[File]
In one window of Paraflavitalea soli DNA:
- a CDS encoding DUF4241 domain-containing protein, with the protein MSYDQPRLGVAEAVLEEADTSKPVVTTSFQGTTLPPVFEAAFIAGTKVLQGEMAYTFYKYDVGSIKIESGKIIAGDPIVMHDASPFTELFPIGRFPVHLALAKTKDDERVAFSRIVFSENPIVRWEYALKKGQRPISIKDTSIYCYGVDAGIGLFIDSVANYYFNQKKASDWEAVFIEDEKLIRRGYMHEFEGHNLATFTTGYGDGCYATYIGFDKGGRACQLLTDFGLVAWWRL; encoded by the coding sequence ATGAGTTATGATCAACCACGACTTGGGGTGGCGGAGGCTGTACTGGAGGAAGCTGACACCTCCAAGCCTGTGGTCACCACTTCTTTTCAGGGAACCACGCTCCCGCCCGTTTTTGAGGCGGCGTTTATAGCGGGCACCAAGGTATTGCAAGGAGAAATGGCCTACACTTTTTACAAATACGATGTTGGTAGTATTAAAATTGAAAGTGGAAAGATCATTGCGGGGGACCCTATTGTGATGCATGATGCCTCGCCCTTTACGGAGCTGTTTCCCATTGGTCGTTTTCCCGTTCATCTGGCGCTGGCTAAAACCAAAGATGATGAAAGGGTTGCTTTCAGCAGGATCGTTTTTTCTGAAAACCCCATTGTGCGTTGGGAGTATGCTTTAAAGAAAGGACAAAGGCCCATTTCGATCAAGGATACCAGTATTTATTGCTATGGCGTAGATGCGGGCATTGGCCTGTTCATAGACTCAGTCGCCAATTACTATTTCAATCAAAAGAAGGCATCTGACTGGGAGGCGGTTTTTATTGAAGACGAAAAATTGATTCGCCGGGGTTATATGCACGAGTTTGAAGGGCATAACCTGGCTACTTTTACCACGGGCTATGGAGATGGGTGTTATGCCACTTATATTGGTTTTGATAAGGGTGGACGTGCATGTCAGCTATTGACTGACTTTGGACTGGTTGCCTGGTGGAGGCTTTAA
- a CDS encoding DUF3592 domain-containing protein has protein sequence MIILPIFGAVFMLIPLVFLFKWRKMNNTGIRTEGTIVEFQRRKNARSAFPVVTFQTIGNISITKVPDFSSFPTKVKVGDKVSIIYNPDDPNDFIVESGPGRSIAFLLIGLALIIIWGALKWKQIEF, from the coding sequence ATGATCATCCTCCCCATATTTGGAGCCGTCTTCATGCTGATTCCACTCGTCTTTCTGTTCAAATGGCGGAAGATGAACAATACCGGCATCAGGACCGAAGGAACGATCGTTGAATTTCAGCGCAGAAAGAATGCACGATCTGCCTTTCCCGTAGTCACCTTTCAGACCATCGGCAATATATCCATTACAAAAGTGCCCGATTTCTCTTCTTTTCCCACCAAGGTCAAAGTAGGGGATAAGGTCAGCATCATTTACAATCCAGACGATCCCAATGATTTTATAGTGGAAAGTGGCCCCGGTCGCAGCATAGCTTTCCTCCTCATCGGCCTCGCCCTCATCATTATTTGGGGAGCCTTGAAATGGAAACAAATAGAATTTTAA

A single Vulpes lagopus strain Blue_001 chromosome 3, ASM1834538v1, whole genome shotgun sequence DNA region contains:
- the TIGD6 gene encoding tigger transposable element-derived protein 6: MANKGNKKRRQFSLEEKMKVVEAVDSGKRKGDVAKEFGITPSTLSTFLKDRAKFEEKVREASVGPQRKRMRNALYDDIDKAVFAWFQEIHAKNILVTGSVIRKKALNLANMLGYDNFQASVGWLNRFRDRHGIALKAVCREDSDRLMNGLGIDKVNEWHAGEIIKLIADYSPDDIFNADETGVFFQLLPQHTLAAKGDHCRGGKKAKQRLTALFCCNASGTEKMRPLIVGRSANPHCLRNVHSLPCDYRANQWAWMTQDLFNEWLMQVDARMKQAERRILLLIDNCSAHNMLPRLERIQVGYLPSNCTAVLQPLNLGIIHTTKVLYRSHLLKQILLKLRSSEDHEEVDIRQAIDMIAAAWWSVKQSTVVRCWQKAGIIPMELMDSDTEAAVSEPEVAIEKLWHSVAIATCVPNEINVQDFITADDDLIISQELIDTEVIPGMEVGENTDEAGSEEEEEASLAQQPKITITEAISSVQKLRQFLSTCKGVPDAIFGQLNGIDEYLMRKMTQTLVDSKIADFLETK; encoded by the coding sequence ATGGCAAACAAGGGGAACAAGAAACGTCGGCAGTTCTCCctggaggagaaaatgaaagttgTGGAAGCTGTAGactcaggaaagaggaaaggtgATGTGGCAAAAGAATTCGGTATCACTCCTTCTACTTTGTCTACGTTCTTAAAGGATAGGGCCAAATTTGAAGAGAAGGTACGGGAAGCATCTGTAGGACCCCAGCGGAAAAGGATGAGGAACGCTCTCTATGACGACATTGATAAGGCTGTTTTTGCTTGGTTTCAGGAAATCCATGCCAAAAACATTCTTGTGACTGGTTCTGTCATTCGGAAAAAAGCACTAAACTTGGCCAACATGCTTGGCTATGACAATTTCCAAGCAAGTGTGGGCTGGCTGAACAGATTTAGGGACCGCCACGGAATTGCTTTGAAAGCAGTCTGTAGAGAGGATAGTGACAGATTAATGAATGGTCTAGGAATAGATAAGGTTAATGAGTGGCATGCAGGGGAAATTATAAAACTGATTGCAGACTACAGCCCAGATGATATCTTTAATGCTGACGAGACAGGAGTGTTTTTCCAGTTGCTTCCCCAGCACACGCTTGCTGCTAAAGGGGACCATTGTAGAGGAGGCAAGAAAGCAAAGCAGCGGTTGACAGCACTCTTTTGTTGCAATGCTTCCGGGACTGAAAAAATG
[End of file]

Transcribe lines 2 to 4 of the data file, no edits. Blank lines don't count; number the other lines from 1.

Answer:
- a CDS encoding DUF4241 domain-containing protein, with the protein MSYDQPRLGVAEAVLEEADTSKPVVTTSFQGTTLPPVFEAAFIAGTKVLQGEMAYTFYKYDVGSIKIESGKIIAGDPIVMHDASPFTELFPIGRFPVHLALAKTKDDERVAFSRIVFSENPIVRWEYALKKGQRPISIKDTSIYCYGVDAGIGLFIDSVANYYFNQKKASDWEAVFIEDEKLIRRGYMHEFEGHNLATFTTGYGDGCYATYIGFDKGGRACQLLTDFGLVAWWRL; encoded by the coding sequence ATGAGTTATGATCAACCACGACTTGGGGTGGCGGAGGCTGTACTGGAGGAAGCTGACACCTCCAAGCCTGTGGTCACCACTTCTTTTCAGGGAACCACGCTCCCGCCCGTTTTTGAGGCGGCGTTTATAGCGGGCACCAAGGTATTGCAAGGAGAAATGGCCTACACTTTTTACAAATACGATGTTGGTAGTATTAAAATTGAAAGTGGAAAGATCATTGCGGGGGACCCTATTGTGATGCATGATGCCTCGCCCTTTACGGAGCTGTTTCCCATTGGTCGTTTTCCCGTTCATCTGGCGCTGGCTAAAACCAAAGATGATGAAAGGGTTGCTTTCAGCAGGATCGTTTTTTCTGAAAACCCCATTGTGCGTTGGGAGTATGCTTTAAAGAAAGGACAAAGGCCCATTTCGATCAAGGATACCAGTATTTATTGCTATGGCGTAGATGCGGGCATTGGCCTGTTCATAGACTCAGTCGCCAATTACTATTTCAATCAAAAGAAGGCATCTGACTGGGAGGCGGTTTTTATTGAAGACGAAAAATTGATTCGCCGGGGTTATATGCACGAGTTTGAAGGGCATAACCTGGCTACTTTTACCACGGGCTATGGAGATGGGTGTTATGCCACTTATATTGGTTTTGATAAGGGTGGACGTGCATGTCAGCTATTGACTGACTTTGGACTGGTTGCCTGGTGGAGGCTTTAA
- a CDS encoding DUF3592 domain-containing protein has protein sequence MIILPIFGAVFMLIPLVFLFKWRKMNNTGIRTEGTIVEFQRRKNARSAFPVVTFQTIGNISITKVPDFSSFPTKVKVGDKVSIIYNPDDPNDFIVESGPGRSIAFLLIGLALIIIWGALKWKQIEF, from the coding sequence ATGATCATCCTCCCCATATTTGGAGCCGTCTTCATGCTGATTCCACTCGTCTTTCTGTTCAAATGGCGGAAGATGAACAATACCGGCATCAGGACCGAAGGAACGATCGTTGAATTTCAGCGCAGAAAGAATGCACGATCTGCCTTTCCCGTAGTCACCTTTCAGACCATCGGCAATATATCCATTACAAAAGTGCCCGATTTCTCTTCTTTTCCCACCAAGGTCAAAGTAGGGGATAAGGTCAGCATCATTTACAATCCAGACGATCCCAATGATTTTATAGTGGAAAGTGGCCCCGGTCGCAGCATAGCTTTCCTCCTCATCGGCCTCGCCCTCATCATTATTTGGGGAGCCTTGAAATGGAAACAAATAGAATTTTAA

A single Vulpes lagopus strain Blue_001 chromosome 3, ASM1834538v1, whole genome shotgun sequence DNA region contains: